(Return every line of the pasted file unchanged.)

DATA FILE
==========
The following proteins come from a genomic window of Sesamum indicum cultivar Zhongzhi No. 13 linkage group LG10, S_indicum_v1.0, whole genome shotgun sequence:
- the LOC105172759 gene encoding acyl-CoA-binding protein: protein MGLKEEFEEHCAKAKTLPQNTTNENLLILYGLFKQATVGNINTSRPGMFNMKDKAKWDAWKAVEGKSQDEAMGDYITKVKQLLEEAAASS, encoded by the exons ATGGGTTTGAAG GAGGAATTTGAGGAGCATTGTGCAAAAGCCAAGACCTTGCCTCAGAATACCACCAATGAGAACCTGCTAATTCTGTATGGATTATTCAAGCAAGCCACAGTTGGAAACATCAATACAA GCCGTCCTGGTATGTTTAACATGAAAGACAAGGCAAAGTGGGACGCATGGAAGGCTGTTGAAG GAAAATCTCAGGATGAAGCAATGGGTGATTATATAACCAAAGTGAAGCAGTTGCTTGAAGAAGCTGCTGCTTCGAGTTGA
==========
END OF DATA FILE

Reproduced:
The following proteins come from a genomic window of Sesamum indicum cultivar Zhongzhi No. 13 linkage group LG10, S_indicum_v1.0, whole genome shotgun sequence:
- the LOC105172759 gene encoding acyl-CoA-binding protein: protein MGLKEEFEEHCAKAKTLPQNTTNENLLILYGLFKQATVGNINTSRPGMFNMKDKAKWDAWKAVEGKSQDEAMGDYITKVKQLLEEAAASS, encoded by the exons ATGGGTTTGAAG GAGGAATTTGAGGAGCATTGTGCAAAAGCCAAGACCTTGCCTCAGAATACCACCAATGAGAACCTGCTAATTCTGTATGGATTATTCAAGCAAGCCACAGTTGGAAACATCAATACAA GCCGTCCTGGTATGTTTAACATGAAAGACAAGGCAAAGTGGGACGCATGGAAGGCTGTTGAAG GAAAATCTCAGGATGAAGCAATGGGTGATTATATAACCAAAGTGAAGCAGTTGCTTGAAGAAGCTGCTGCTTCGAGTTGA